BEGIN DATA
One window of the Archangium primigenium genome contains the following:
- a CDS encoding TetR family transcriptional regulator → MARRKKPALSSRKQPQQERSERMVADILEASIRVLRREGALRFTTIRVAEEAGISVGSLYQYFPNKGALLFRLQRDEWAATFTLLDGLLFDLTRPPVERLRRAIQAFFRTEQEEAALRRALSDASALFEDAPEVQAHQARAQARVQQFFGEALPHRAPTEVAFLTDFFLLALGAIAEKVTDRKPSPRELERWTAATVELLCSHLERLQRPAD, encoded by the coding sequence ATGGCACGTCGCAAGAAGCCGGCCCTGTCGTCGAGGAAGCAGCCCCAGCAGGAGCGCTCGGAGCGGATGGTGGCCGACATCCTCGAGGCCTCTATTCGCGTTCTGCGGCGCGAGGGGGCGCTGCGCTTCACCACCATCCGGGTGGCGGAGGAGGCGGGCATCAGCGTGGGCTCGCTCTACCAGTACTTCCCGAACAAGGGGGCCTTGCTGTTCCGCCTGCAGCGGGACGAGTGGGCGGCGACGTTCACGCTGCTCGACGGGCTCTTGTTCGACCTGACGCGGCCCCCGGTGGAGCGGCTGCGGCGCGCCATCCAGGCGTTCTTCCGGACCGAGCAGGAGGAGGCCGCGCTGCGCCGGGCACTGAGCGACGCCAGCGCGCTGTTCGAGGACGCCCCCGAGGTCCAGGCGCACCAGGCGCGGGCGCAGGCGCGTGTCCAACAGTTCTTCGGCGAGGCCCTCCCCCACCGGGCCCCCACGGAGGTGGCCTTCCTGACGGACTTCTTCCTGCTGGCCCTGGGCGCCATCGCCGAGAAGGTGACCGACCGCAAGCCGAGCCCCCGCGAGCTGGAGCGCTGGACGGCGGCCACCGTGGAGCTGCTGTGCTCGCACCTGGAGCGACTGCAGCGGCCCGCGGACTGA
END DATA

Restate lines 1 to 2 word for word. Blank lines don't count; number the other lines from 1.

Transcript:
One window of the Archangium primigenium genome contains the following:
- a CDS encoding TetR family transcriptional regulator → MARRKKPALSSRKQPQQERSERMVADILEASIRVLRREGALRFTTIRVAEEAGISVGSLYQYFPNKGALLFRLQRDEWAATFTLLDGLLFDLTRPPVERLRRAIQAFFRTEQEEAALRRALSDASALFEDAPEVQAHQARAQARVQQFFGEALPHRAPTEVAFLTDFFLLALGAIAEKVTDRKPSPRELERWTAATVELLCSHLERLQRPAD, encoded by the coding sequence ATGGCACGTCGCAAGAAGCCGGCCCTGTCGTCGAGGAAGCAGCCCCAGCAGGAGCGCTCGGAGCGGATGGTGGCCGACATCCTCGAGGCCTCTATTCGCGTTCTGCGGCGCGAGGGGGCGCTGCGCTTCACCACCATCCGGGTGGCGGAGGAGGCGGGCATCAGCGTGGGCTCGCTCTACCAGTACTTCCCGAACAAGGGGGCCTTGCTGTTCCGCCTGCAGCGGGACGAGTGGGCGGCGACGTTCACGCTGCTCGACGGGCTCTTGTTCGACCTGACGCGGCCCCCGGTGGAGCGGCTGCGGCGCGCCATCCAGGCGTTCTTCCGGACCGAGCAGGAGGAGGCCGCGCTGCGCCGGGCACTGAGCGACGCCAGCGCGCTGTTCGAGGACGCCCCCGAGGTCCAGGCGCACCAGGCGCGGGCGCAGGCGCGTGTCCAACAGTTCTTCGGCGAGGCCCTCCCCCACCGGGCCCCCACGGAGGTGGCCTTCCTGACGGACTTCTTCCTGCTGGCCCTGGGCGCCATCGCCGAGAAGGTGACCGACCGCAAGCCGAGCCCCCGCGAGCTGGAGCGCTGGACGGCGGCCACCGTGGAGCTGCTGTGCTCGCACCTGGAGCGACTGCAGCGGCCCGCGGACTGA